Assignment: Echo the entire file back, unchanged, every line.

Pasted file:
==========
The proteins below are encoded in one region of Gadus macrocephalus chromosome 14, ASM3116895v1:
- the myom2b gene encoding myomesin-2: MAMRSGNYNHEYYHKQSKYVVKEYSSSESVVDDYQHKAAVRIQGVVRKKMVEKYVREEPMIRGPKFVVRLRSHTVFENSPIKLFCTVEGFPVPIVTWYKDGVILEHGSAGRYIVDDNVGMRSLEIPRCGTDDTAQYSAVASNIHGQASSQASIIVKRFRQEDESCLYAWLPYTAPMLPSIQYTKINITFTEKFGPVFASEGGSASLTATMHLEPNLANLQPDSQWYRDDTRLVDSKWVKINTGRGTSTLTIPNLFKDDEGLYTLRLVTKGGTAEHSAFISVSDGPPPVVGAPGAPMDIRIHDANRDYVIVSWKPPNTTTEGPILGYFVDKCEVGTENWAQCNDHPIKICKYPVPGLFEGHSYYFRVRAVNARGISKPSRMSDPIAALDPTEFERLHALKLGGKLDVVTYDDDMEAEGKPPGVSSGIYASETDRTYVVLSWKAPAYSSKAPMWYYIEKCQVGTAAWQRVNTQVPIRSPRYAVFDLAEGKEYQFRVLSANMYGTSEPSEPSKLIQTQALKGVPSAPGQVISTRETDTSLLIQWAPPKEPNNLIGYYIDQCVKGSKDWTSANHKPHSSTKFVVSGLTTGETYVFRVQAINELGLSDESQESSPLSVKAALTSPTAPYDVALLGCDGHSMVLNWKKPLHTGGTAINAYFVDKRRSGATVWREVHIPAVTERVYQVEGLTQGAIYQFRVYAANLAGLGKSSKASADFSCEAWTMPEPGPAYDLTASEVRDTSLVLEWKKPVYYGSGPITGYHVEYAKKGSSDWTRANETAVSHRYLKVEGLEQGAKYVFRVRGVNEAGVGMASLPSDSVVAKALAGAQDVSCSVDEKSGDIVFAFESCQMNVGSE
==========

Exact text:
The proteins below are encoded in one region of Gadus macrocephalus chromosome 14, ASM3116895v1:
- the myom2b gene encoding myomesin-2: MAMRSGNYNHEYYHKQSKYVVKEYSSSESVVDDYQHKAAVRIQGVVRKKMVEKYVREEPMIRGPKFVVRLRSHTVFENSPIKLFCTVEGFPVPIVTWYKDGVILEHGSAGRYIVDDNVGMRSLEIPRCGTDDTAQYSAVASNIHGQASSQASIIVKRFRQEDESCLYAWLPYTAPMLPSIQYTKINITFTEKFGPVFASEGGSASLTATMHLEPNLANLQPDSQWYRDDTRLVDSKWVKINTGRGTSTLTIPNLFKDDEGLYTLRLVTKGGTAEHSAFISVSDGPPPVVGAPGAPMDIRIHDANRDYVIVSWKPPNTTTEGPILGYFVDKCEVGTENWAQCNDHPIKICKYPVPGLFEGHSYYFRVRAVNARGISKPSRMSDPIAALDPTEFERLHALKLGGKLDVVTYDDDMEAEGKPPGVSSGIYASETDRTYVVLSWKAPAYSSKAPMWYYIEKCQVGTAAWQRVNTQVPIRSPRYAVFDLAEGKEYQFRVLSANMYGTSEPSEPSKLIQTQALKGVPSAPGQVISTRETDTSLLIQWAPPKEPNNLIGYYIDQCVKGSKDWTSANHKPHSSTKFVVSGLTTGETYVFRVQAINELGLSDESQESSPLSVKAALTSPTAPYDVALLGCDGHSMVLNWKKPLHTGGTAINAYFVDKRRSGATVWREVHIPAVTERVYQVEGLTQGAIYQFRVYAANLAGLGKSSKASADFSCEAWTMPEPGPAYDLTASEVRDTSLVLEWKKPVYYGSGPITGYHVEYAKKGSSDWTRANETAVSHRYLKVEGLEQGAKYVFRVRGVNEAGVGMASLPSDSVVAKALAGAQDVSCSVDEKSGDIVFAFESCQMNVGSE